Could Strangers in Your Home be a New Trend?

Filed in Tourism commentary by on October 12, 2015




An interesting concept concerning travel accommodation has made its way to Durban, and is showing promising growth potential; however, it involves sharing a property with complete strangers. How have South Africans been responding to this idea? An amateur research study conducted by a tourism student at DUT sheds some light on the present situation – words by Alexa Kosovic

Popular tourist destinations in both Europe and North America welcome large numbers of travellers each year, but many of these visitors are no longer making hotel reservations. So where are they booking their accommodation? Many are choosing to stay in the homes of locals.

This trend is related to the ‘sharing economy’ concept, which is characterized by the sharing of assets, whether it be cars, homes, offices, or even power tools, as opposed to individual ownership. The organisation of these exchanges is arranged online. For example, if a tourist visiting Paris wants to rent out a single room for one week, they are able to search for available rooms online, which have been posted by the locals who are actually offering this extra space in their own homes at a price of their own choosing. Therefore, the cost is usually lower than that of say, a hotel booking, and there tends to be a wider variety of choice in location, style, and personal preferences with regards to the accommodation options.

In terms of accommodation, Airbnb, the pioneer company capitalising from the ‘sharing economy’ trend, is the current market leader with over 1.5 million lodging options worldwide – all of which are owned and managed by individuals referred to as ‘hosts’ (Airbnb 2015). Essentially, Airbnb is an online platform which allows ordinary people to create accounts enabling them to either offer their own properties, ranging from single bedrooms to entire houses, as short-term rentals to travellers, or to search for accommodation options for their personal travel plans. Airbnb provides and manages the secure payment transactions between hosts and guests, as well as an online messaging system for users to communicate with each other in order to arrange travel accommodation.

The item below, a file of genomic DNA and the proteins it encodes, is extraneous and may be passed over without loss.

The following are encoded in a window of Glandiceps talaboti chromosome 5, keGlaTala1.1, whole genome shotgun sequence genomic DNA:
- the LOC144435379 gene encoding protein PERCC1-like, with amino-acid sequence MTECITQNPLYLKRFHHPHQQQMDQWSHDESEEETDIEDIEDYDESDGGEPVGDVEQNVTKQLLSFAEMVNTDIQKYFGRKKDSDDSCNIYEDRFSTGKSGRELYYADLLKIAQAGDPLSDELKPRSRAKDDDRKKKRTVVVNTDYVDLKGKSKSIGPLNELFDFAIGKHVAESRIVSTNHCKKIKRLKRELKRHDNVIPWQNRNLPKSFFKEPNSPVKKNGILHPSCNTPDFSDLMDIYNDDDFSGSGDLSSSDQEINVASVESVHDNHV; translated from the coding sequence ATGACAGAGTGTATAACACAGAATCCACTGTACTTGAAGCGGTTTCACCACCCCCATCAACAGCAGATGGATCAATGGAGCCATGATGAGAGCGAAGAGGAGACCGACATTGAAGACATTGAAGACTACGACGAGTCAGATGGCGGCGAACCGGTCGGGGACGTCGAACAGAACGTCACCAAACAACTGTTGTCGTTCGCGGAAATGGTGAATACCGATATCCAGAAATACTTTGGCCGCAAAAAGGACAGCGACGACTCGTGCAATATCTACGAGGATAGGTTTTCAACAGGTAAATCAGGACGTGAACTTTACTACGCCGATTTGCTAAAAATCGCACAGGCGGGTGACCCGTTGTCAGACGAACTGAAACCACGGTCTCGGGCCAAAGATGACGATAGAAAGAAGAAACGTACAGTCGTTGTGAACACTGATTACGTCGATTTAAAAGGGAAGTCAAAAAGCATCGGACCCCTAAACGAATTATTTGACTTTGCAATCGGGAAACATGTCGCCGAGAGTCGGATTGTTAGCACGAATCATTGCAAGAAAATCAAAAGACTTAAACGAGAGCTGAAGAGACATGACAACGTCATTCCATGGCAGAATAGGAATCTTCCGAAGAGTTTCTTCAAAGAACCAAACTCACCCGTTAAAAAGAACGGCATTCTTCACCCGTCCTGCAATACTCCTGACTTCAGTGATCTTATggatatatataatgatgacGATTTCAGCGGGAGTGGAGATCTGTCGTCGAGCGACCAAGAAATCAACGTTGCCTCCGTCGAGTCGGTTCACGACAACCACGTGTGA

In South Africa at present, Airbnb has over 30,000 listings, with certain areas of high host concentration such as Cape Town and Johannesburg. However, KZN seems to still be in the early adoption phase of the trend. Therefore, this research study was conducted to determine whether Airbnb would be likely to become a major competitor within Durban’s accommodation marketplace. In other words, to reveal whether Durban residents would be accepting of the idea, and actively engage in welcoming visitors into their own homes using Airbnb’s services. Although the study was limited to specific suburbs, lacked funding, and was restricted to a 6 month timeframe, the results offer a glimpse into Airbnb’s potential for success within Durban.

10 active Airbnb hosts located in Durban were interviewed, and 32 local residents participated in an online survey regarding their level of awareness, along with their perceptions of Airbnb and the trend in general.

Findings indicated that the majority of locals (61%) were not previously aware of Airbnb’s existence. Both hosts and residents favoured the opinion that the platform would experience successful growth in Durban, especially in the B&B and guesthouse market segment, although Airbnb would not be a source of direct competition for hotels.